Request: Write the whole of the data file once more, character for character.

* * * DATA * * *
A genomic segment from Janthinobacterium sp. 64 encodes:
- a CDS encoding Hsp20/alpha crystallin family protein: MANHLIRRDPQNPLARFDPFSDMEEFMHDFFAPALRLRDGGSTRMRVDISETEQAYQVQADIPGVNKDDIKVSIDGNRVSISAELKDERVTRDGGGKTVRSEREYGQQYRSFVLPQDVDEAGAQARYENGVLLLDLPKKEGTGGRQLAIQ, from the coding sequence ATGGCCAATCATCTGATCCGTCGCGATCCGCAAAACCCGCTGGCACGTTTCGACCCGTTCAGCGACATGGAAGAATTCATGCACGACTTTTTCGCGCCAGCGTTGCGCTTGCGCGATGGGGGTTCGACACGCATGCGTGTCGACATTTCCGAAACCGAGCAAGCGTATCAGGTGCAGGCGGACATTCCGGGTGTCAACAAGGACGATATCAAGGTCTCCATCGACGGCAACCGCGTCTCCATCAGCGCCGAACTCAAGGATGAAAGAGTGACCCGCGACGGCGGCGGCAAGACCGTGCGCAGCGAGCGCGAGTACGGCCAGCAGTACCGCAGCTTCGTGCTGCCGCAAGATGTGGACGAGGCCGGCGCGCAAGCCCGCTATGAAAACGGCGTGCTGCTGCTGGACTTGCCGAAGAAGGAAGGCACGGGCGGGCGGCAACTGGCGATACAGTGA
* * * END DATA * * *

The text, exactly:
A genomic segment from Janthinobacterium sp. 64 encodes:
- a CDS encoding Hsp20/alpha crystallin family protein: MANHLIRRDPQNPLARFDPFSDMEEFMHDFFAPALRLRDGGSTRMRVDISETEQAYQVQADIPGVNKDDIKVSIDGNRVSISAELKDERVTRDGGGKTVRSEREYGQQYRSFVLPQDVDEAGAQARYENGVLLLDLPKKEGTGGRQLAIQ, from the coding sequence ATGGCCAATCATCTGATCCGTCGCGATCCGCAAAACCCGCTGGCACGTTTCGACCCGTTCAGCGACATGGAAGAATTCATGCACGACTTTTTCGCGCCAGCGTTGCGCTTGCGCGATGGGGGTTCGACACGCATGCGTGTCGACATTTCCGAAACCGAGCAAGCGTATCAGGTGCAGGCGGACATTCCGGGTGTCAACAAGGACGATATCAAGGTCTCCATCGACGGCAACCGCGTCTCCATCAGCGCCGAACTCAAGGATGAAAGAGTGACCCGCGACGGCGGCGGCAAGACCGTGCGCAGCGAGCGCGAGTACGGCCAGCAGTACCGCAGCTTCGTGCTGCCGCAAGATGTGGACGAGGCCGGCGCGCAAGCCCGCTATGAAAACGGCGTGCTGCTGCTGGACTTGCCGAAGAAGGAAGGCACGGGCGGGCGGCAACTGGCGATACAGTGA